Languages of Our Land/Langues de notre terre
Languages of Our Land/Langues de notre terre is a collection of poems and stories by twelve emerging and established Indigenous writers living in Quebec and writing in French.
Translated by Christelle Morelli
These writers all participated in either the Aboriginal Emerging Writers Program (now the Indigenous Writing Program) at The Banff Centre, funded by the Canada Council for the Arts, or the francophone chapter of this program, Programme à l'intention d'écrivains autochtones en début de carrière, in Quebec. The writing within Languages is presented in English translation alongside the French original and interlaced with words in the writers’ ancestral Indigenous languages—Innu-aimun, Wendat, Cree, and Algonquin—glossed at the end of the anthology.
Editor Susan Ouriou, a Governor General’s Award-winning translator and former French-English interpreter and translator for the Aboriginal Emerging Writers Program, states in her preface, “in these poems and stories, as they face the tragedies of the past, demand the righting of wrongs, and prompt change to create a better future, we see a reflection of transformation being wrought in the wider world.” This anthology presents readers with an opportunity to experience the rich multiplicity of languages, intonations, and images within the stories and poems authored by those influenced by the languages they’ve inherited, writing in a language they’ve embraced.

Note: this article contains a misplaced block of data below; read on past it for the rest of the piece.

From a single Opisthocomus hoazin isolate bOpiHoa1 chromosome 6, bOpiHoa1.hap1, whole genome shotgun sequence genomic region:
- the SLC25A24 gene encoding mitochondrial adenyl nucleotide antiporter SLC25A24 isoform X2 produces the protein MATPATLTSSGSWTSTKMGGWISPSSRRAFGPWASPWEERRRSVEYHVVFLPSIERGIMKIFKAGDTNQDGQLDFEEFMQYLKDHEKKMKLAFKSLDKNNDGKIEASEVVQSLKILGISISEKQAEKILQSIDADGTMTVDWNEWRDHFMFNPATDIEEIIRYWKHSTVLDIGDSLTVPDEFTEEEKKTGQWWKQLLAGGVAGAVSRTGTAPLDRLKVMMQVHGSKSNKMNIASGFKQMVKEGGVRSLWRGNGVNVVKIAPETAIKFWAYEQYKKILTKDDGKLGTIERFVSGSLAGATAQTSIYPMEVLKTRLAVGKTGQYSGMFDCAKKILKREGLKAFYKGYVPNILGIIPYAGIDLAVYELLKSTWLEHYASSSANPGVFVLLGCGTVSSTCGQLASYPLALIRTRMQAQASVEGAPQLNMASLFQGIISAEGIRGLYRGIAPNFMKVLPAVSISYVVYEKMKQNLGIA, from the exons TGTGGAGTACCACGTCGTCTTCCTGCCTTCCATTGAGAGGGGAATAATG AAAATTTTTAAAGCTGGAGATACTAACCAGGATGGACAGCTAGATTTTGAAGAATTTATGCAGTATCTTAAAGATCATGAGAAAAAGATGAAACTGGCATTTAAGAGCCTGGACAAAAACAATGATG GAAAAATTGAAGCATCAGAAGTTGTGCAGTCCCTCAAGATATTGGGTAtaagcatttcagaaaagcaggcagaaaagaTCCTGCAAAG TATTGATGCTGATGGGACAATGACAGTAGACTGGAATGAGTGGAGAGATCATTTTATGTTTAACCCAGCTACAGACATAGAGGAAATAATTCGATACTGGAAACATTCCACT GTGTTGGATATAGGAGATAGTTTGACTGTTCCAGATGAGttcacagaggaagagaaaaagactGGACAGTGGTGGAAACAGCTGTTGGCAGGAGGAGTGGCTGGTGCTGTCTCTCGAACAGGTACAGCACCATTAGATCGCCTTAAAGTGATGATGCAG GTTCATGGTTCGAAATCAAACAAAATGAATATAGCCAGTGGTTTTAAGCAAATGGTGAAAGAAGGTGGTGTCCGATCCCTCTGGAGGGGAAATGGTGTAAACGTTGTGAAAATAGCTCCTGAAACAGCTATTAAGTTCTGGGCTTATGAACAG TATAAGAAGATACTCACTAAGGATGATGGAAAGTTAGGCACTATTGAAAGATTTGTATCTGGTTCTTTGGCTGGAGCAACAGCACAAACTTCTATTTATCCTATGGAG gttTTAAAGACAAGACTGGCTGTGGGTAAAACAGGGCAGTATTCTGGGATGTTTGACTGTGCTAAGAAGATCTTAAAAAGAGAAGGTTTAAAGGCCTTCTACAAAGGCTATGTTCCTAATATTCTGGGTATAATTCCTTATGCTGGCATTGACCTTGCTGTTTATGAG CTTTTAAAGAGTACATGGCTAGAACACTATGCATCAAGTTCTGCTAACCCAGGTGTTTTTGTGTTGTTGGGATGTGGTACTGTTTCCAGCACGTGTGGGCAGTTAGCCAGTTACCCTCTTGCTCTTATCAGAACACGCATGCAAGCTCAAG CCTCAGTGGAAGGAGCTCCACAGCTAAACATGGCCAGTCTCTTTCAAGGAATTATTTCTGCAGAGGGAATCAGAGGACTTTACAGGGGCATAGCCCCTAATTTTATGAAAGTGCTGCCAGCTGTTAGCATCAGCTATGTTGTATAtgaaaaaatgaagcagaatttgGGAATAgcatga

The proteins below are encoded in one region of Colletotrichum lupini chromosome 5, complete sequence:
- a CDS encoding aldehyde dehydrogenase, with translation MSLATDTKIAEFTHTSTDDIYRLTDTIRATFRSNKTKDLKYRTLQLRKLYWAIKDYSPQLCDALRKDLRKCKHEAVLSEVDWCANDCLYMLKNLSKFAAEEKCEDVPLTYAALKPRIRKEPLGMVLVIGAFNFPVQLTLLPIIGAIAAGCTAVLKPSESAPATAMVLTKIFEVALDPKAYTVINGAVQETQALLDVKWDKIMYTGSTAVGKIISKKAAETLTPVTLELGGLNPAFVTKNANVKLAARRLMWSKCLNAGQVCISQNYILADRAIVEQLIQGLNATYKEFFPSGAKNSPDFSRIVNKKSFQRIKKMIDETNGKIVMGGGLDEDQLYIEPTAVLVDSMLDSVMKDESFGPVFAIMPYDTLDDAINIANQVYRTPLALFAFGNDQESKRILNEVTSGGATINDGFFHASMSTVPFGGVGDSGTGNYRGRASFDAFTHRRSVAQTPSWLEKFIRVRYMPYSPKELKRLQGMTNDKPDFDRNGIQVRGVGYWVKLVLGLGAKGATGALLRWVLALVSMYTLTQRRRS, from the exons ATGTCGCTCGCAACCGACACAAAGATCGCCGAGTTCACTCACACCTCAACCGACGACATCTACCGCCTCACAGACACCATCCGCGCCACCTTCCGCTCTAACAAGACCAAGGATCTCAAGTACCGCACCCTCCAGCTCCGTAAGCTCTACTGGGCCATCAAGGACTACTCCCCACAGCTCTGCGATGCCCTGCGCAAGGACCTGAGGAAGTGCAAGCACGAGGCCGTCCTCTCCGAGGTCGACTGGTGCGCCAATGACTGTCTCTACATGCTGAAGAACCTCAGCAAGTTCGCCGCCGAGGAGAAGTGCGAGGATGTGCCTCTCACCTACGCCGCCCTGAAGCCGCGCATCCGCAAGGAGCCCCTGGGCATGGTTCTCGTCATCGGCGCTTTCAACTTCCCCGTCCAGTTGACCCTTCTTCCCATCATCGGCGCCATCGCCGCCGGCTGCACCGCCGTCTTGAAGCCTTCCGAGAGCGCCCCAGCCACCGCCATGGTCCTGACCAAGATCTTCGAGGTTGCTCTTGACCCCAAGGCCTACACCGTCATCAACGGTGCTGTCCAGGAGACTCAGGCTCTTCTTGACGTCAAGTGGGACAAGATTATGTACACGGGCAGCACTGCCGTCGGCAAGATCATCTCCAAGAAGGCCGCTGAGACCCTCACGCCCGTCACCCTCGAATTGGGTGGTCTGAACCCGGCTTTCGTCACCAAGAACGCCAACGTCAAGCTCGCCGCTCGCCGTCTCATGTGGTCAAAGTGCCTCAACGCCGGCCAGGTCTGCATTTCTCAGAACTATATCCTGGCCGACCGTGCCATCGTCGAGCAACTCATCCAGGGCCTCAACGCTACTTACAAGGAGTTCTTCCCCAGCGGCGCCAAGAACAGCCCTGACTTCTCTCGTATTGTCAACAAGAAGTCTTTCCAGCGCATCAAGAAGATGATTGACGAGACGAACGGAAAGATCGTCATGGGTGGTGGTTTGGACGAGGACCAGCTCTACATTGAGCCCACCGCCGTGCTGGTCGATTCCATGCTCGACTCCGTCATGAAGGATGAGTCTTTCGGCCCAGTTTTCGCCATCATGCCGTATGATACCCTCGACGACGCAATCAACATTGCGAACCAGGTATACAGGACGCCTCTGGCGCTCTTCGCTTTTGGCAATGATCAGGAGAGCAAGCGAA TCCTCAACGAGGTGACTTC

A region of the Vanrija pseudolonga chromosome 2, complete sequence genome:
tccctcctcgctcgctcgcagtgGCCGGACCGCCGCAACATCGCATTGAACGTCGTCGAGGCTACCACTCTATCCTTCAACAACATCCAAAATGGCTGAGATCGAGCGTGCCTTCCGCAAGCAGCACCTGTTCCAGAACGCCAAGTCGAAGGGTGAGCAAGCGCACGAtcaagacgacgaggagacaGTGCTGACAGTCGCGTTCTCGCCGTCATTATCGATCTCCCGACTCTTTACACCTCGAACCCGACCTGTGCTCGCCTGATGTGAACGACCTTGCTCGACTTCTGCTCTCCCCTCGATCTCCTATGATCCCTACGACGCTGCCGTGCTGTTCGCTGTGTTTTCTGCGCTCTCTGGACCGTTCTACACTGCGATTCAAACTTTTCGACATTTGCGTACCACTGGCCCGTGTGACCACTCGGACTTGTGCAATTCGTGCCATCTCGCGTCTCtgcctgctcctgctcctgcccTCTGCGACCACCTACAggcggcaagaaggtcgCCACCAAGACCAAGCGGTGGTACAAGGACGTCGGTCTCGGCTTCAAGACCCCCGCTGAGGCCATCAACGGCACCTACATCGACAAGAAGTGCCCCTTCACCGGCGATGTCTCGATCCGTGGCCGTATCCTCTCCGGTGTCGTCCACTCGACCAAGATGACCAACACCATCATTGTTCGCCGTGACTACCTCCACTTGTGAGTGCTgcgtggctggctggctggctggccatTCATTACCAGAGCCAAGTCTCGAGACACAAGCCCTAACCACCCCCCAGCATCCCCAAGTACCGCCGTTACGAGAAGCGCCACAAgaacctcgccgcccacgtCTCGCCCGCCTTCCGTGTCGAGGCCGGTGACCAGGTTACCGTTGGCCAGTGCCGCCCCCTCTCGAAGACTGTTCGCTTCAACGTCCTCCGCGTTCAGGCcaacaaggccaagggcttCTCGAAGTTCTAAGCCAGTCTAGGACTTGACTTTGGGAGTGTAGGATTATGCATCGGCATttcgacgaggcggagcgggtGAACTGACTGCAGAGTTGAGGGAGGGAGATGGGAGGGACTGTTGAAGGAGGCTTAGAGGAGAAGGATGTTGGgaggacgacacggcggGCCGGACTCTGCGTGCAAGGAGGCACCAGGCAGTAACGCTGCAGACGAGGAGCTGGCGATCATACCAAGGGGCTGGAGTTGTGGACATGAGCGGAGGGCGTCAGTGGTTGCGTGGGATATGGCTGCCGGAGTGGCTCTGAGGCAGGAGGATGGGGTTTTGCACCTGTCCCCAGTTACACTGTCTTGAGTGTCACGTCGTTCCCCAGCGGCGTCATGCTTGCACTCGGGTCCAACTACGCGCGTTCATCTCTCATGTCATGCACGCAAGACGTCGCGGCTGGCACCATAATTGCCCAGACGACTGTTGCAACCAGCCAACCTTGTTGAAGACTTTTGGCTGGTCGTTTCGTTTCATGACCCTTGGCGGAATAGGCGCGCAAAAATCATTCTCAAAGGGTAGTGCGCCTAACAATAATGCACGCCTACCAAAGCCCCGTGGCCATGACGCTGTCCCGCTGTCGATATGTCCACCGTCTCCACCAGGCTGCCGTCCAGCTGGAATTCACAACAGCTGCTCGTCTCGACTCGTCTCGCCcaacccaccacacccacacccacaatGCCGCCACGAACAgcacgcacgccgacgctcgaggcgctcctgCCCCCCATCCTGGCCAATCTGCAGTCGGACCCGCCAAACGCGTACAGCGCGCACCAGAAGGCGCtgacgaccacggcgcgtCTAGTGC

Susan Ouriou is an award-winning literary translator, fiction writer, and interpreter. She was faculty for the bilingual Aboriginal Emerging Writers Program and helped found the Banff International Literary Translation Centre at The Banff Centre. Susan is the editor of the 2010 Banff Centre Press anthology Beyond Words: Translating the World.
Christelle Morelli is a literary translator and French immersion teacher. She lives in Calgary, Alberta. She has translated works of fiction and poetry for publication, educational curricula, and art catalogues. Born in France, she has lived in Quebec and Western Canada where she now makes her home with her family.
"By giving the French language—the white language—a transfusion of red blood, aren't we, thanks to the generosity of nations, regenerating that same language?"